As the numbers start to rise, the medical community is warning of the harmful effects of vaping, particularly on younger users.
“It really does toxic things to our lungs,” said Dr. Donna Milavetz, Executive Medical Director for Regence BlueCross BlueShield of Utah. “This is just the beginning of our scientific journey how detrimental this can be.”
Since 2020 there has been a decrease in vaping, but long-term health impacts for those who do vape – particularly youth – are still unknown.
“It really is quite dangerous, and almost as addicting as heroin and cocaine,” said Milavetz.
Last year in Utah, 10 percent of high school students said they were currently using e-cigarettes or vapes. Nationwide, 11 percent of high school students said they vape, down from 20 percent two years earlier.
“When it tastes like cotton candy, how can kids not want it?” said Milavetz.
When it comes to the dangers of vaping and kids, Milavetz said, “Accessibility and nicotine in the developing brain are particularly dangerous.”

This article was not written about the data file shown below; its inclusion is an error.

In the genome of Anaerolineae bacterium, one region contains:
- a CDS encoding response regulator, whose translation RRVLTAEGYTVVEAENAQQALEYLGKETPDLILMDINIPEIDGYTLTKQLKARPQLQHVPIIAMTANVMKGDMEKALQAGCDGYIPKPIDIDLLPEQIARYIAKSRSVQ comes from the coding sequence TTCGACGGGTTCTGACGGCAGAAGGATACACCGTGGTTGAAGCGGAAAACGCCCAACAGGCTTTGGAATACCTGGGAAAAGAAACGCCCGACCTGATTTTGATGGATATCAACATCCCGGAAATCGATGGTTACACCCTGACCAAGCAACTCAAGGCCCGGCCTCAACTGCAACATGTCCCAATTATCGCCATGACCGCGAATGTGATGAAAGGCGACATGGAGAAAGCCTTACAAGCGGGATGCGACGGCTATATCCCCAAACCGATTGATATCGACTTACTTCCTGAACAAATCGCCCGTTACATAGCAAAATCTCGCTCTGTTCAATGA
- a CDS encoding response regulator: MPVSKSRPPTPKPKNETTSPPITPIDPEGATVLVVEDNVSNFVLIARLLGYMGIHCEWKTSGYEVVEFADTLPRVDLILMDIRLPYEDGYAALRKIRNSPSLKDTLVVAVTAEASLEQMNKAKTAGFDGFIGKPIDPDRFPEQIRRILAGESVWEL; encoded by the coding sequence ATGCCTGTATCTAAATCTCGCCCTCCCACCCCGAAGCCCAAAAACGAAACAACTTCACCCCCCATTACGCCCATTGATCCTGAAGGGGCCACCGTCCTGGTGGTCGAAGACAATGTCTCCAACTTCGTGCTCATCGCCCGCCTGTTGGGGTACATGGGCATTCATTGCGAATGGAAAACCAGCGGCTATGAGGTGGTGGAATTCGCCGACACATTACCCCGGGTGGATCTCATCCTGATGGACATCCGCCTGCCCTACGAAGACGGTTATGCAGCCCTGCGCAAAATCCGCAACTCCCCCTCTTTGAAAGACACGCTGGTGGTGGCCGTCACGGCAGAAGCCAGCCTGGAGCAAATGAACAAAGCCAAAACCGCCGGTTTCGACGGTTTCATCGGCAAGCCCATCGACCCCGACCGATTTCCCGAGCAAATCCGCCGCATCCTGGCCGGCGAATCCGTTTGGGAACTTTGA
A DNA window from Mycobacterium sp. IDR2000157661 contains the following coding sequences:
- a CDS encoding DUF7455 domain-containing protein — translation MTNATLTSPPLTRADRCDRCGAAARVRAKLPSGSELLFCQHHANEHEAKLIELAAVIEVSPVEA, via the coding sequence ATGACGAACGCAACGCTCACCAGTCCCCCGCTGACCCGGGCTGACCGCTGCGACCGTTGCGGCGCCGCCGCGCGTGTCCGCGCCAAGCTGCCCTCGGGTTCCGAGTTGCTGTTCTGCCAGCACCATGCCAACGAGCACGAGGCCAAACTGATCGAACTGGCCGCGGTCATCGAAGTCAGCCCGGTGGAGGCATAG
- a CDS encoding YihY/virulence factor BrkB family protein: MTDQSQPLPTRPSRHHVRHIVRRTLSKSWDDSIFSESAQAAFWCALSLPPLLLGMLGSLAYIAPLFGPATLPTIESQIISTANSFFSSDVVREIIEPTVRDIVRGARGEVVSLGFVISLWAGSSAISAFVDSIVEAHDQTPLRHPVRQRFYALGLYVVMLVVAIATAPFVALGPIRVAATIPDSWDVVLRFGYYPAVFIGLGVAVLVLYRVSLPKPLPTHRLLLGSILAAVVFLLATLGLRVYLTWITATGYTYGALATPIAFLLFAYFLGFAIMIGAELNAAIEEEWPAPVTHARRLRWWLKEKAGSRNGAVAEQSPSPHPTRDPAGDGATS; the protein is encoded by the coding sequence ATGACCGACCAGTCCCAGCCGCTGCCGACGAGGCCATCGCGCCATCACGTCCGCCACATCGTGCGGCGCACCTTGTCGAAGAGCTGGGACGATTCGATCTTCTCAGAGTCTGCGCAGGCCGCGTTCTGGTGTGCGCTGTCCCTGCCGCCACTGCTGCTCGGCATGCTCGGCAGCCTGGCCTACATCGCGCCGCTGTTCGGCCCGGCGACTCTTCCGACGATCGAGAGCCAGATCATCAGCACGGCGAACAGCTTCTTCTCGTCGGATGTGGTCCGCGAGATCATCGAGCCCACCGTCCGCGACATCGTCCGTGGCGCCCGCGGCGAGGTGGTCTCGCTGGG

Nicotine can cause a short-term rise in blood pressure, impacting kids’ impulse control and decision-making capabilities, plus the risk of other chemicals and heavy metals found in vaping solutions is cause for concern.
“When you heat them up and when you vaporize them, they can be pretty toxic to the lungs,” said Milavetz.
Research also links vaping to irreversible lung damage and disease.
Milavetz said, “I think it’s a really important conversation to have with your child.”
She also encourages parents to be good role models. “If you’re smoking right now, quit. Set a quit date and quit. If you’re vaping, set a quit date and quit.”